Summer, regrettably, has more cons than vacation

Photo courtesy of Nithya Jameshenry Student Publications

There is a single thing keeping students sane while they drown in a tsunami of midterms, final projects, papers and assignments: summer break. Summer break is a college student’s salvation. It is the light at the end of the semester-long tunnel. The road to rest, relaxation, vacations and freedom.

Yet, summer comes with multiple stipulations that people tend to brush under the rug. Summer is not truly a time for enjoyment and relaxation, because as college students we bear other responsibilities unrelated to our coursework. These same responsibilities often leave students feeling burned out and unsatisfied with their break. They never even got the chance to take a rest! Summer break is not the free, high-flying and comfortable vacation it is advertised to be. It is a three-month long lie that we have been trained to accept.

The most notable con with summer break is internships. With a school as competitive as our own, there are heavy expectations and pressure to get a good internship, even among friends. This forces them into a place where they begin to obsess over finding some manner of employment or resume boosting, which is not a healthy mindset to have. Internships are a source of high stress and worry, especially for students who require that experience along with their transcript when applying for colleges post-graduation.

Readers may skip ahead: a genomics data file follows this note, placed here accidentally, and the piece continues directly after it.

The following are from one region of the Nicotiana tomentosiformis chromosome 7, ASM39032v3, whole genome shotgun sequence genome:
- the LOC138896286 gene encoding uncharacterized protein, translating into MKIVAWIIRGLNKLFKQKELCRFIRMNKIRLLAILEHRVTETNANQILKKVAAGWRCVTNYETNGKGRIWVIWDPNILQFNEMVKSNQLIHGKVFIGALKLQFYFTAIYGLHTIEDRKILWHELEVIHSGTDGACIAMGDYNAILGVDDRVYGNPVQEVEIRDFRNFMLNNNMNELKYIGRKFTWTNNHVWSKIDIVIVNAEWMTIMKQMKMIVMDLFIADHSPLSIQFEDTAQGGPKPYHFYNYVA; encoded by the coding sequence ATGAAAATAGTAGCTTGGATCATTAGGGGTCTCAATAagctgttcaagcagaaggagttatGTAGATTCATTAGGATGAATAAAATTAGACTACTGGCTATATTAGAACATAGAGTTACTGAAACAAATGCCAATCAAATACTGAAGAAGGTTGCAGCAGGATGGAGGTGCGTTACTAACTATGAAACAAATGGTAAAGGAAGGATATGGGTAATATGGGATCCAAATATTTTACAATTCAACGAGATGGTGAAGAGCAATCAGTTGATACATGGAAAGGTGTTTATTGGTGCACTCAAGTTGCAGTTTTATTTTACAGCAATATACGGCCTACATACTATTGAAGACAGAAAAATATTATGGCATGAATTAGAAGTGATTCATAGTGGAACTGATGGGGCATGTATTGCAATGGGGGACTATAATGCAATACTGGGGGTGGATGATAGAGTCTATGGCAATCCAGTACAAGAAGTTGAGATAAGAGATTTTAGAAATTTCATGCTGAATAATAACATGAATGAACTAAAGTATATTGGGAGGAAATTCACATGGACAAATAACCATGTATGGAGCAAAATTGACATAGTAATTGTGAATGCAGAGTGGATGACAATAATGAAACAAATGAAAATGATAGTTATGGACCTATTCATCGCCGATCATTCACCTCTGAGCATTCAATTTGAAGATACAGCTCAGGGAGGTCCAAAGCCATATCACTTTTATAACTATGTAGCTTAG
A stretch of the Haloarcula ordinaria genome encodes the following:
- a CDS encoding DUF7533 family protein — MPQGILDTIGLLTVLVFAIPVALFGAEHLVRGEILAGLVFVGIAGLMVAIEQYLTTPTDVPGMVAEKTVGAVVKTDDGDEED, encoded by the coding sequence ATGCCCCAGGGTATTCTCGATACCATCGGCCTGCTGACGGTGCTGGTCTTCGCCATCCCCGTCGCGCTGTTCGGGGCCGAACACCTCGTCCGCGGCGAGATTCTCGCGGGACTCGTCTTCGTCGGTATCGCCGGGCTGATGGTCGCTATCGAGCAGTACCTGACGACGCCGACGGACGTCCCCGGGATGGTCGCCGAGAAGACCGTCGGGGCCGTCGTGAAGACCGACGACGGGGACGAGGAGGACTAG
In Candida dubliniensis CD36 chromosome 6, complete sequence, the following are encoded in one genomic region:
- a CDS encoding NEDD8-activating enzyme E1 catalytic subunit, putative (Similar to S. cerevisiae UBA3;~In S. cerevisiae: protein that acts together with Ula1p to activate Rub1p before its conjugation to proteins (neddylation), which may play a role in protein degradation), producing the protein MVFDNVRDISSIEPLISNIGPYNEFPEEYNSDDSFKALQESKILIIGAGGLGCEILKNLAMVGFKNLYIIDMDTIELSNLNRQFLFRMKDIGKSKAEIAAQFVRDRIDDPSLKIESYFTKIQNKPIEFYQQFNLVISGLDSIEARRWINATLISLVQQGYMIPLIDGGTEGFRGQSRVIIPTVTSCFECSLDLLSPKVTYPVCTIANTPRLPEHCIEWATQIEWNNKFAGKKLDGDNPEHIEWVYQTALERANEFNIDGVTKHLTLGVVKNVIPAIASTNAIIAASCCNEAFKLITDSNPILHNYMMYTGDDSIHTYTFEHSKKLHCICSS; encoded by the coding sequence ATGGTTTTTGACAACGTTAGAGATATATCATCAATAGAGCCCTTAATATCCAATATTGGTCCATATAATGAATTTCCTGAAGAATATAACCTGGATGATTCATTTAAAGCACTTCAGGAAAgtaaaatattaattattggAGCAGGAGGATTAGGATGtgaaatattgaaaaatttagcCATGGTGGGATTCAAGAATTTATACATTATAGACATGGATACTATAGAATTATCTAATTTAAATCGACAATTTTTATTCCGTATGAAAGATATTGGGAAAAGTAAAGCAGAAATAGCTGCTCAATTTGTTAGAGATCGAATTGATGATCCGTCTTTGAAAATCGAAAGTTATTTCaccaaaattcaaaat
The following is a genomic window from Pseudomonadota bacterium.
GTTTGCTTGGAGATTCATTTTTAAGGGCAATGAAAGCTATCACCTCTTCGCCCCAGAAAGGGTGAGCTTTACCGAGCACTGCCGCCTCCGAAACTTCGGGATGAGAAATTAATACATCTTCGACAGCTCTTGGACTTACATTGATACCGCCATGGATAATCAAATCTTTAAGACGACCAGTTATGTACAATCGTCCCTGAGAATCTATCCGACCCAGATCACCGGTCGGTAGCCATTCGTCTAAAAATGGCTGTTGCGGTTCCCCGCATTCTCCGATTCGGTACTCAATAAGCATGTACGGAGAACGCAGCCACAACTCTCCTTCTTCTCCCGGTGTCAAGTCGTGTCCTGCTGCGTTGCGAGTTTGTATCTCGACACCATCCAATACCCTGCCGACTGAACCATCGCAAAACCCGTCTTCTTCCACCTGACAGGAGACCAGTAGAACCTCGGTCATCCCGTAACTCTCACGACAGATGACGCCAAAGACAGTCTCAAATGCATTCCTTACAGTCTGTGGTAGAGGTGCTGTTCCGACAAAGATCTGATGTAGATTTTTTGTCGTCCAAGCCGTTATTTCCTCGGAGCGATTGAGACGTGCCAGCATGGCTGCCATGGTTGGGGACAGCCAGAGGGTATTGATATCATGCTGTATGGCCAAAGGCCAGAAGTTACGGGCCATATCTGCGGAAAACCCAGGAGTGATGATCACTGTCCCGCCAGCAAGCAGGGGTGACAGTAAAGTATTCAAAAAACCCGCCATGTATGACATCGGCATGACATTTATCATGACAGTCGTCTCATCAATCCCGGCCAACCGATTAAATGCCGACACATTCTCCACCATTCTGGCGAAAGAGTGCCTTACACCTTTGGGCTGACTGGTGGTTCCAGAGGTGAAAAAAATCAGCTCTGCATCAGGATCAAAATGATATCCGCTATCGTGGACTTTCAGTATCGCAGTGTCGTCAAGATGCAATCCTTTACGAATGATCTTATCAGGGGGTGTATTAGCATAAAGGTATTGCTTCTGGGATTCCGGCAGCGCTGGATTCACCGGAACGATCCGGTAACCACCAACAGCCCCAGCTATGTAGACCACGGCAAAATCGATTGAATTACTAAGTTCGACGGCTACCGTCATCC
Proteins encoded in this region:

Summer classes do not feel the same as employment, but render the summer sad, dry and lacking in fun or excitement. Those same semesterly obligations, assignments and exams continue into the summer; this is not much better than the stresses we experience during the school year. Though we usually take less classes, the difference is easily made up via speed. Summer courses move at a quicker, more painful speed than their fall and spring counterparts. Students coming in with existing credits and classes have an advantage and disadvantage. While they do not have to take summer classes to catch up or move forward a little extra with their degree, they are thrust into the deep end of their degree, having to worry about internships and work experience earlier than their peers.

It may seem like there is an easy solution: Just take the summer off! But it is not so simple. Imposter syndrome runs through our student populace like rats through the on-campus apartment buildings. Not spending the summer productively feels like a waste of time. It is valuable time down the drain! We could not possibly let that time escape us when it could be used to better our futures and shape our careers. We are expected to maximize our available time before entering the workforce or the graduate school application field. Students do not have the luxury of time off, especially when their classmates are optimizing every second to improve their candidacy. LinkedIn stalking only serves to worsen this state of mind. Seeing peers add to their lists of accolades and work hard all year forces a sense of guilt onto the average student. Why am I not being wise with my time and opportunities when they are?

We live in an endless cycle of crawling on our hands and knees, fighting to get towards the end of the semester. Yet, the moment we reach our destination, we are again faced with work, pressure and stressors. In high school, I used to look at my sister’s summertime and pine for those three months. The two months we received paled insignificantly in comparison.

The harsh truth is that there is no break. After college, we look for work, then we work and then we die. There is no end in this capitalist reality, and summer is certainly not any real reprieve, despite what we all may hope for it to be.